The speaker of the French parliament accused hard-left leader Jean-Luc Melenchon on Monday of having put “a new target on her back” after she made a solidarity visit to Israel this weekend.
Yael Braun-Pivet, 52, travelled to Israel in the aftermath of the Hamas assault on the country this month.
The speaker, who is Jewish, says she has been the target of a number of anti-Semitic insults and threats over the past years.
On Sunday, Melenchon accused Braun-Pivet, a member of President Emmanuel Macron’s ruling party, of “camping in Tel-Aviv to encourage the massacre” in Gaza.
“Not in the name of the French people!” he said on X, formerly Twitter.
Thousands of people rallied in Paris on Sunday, demanding an end to the Israeli military operation in Gaza following the Hamas attack.
Speaking to broadcaster France Inter, the speaker of the National Assembly said she was “very shocked” and accused Melenchon of using provocative language to denounce her.
She insisted Melenchon had deliberately chosen the French term “camper” — which she alleged was a reference to concentration camps.
“I am convinced that the word ‘camper’ was not chosen by chance, and the claim that I favour massacres is once again a new target being put on my back,” she said.
“This is very serious.”
Braun-Pivet said that when she read “certain” tweets or letters, she felt threatened and could not leave home without police protection.
In Israel, Braun-Pivet visited Kibbutz Beeri in southern Israel, as well as the site of a rave party where Hamas militants killed hundreds of people.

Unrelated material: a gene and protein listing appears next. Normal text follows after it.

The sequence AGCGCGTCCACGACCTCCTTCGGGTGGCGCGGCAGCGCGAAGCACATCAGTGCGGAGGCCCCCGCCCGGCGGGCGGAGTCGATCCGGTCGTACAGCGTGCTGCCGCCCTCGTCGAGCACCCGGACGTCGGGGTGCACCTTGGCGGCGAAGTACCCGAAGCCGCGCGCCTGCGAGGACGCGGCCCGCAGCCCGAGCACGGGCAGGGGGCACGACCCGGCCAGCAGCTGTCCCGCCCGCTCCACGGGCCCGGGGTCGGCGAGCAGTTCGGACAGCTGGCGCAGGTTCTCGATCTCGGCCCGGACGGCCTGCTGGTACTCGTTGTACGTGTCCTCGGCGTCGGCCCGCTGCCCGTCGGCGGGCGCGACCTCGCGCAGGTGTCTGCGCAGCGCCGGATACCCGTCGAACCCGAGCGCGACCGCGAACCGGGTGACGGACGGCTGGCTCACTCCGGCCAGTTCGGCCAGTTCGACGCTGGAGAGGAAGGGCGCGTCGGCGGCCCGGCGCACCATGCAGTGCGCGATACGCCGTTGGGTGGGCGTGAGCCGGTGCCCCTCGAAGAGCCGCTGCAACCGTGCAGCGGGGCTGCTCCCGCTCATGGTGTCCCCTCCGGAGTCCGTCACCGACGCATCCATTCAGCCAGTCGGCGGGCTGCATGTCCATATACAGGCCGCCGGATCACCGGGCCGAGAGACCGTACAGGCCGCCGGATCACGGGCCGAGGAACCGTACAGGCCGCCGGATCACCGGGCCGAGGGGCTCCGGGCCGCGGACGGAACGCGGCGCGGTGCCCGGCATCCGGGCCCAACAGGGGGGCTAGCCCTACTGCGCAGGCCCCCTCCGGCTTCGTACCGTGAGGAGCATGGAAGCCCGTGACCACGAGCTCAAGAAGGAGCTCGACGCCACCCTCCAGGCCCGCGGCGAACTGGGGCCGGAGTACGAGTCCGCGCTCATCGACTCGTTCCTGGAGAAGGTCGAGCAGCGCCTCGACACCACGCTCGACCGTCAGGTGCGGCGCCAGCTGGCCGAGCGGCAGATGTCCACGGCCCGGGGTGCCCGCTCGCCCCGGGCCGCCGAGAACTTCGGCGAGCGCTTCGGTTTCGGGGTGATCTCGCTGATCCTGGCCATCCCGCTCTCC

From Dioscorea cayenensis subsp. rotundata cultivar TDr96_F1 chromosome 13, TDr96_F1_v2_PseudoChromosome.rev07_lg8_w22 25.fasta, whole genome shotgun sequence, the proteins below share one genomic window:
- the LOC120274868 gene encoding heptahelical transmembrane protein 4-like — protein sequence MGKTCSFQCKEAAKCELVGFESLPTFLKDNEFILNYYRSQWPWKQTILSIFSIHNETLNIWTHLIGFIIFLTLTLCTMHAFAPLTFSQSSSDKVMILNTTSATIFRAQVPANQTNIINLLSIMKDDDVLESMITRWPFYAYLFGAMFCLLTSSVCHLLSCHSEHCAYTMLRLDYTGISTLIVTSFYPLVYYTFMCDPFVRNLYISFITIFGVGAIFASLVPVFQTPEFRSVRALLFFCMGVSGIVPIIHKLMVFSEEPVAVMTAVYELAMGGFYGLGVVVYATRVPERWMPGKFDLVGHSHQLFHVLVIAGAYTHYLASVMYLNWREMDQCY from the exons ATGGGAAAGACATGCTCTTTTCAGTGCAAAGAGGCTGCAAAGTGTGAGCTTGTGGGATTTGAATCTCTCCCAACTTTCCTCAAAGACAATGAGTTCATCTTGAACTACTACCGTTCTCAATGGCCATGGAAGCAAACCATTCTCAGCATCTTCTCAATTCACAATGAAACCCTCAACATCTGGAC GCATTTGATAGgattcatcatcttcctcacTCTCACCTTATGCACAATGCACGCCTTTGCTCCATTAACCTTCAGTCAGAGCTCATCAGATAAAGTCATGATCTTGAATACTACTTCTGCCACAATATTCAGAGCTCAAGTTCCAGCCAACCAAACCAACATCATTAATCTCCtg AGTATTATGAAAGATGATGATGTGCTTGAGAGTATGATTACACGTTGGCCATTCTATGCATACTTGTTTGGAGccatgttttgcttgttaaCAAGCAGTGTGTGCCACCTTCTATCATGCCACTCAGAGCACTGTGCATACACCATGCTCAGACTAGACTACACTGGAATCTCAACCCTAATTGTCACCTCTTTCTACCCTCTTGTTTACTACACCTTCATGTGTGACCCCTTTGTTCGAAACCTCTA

“I never said that I unconditionally support the government of Israel, but I unconditionally support the existence of Israel,” she said.
She added that neither the security of Israel nor the existence of the Palestinian state were ensured “today”.
The refusal by Melenchon, the leader of the France Unbowed party, to describe Hamas as a terror group has caused a crisis within France’s left-wing NUPES coalition, which also includes socialists, greens, and communists.
Macron himself has expressed concern that the war between Israel and Hamas could create divisions in France, which is home to large Muslim and Jewish populations.
Hamas militants in Gaza stormed across the border into Israel on October 7, launching a raid that killed at least 1,400 people, mostly civilians who were shot, mutilated, or burned to death on the first day, according to Israeli officials.
They also seized more than 200 hostages in the worst-ever attack in Israel’s history.
Israel has responded with a relentless bombing campaign, which has so far killed more than 4,600 Palestinians, mainly civilians, according to Gaza’s health ministry.
Officials said the central Gazan town of Deir al-Balah had been particularly badly hit overnight, from Saturday to Sunday.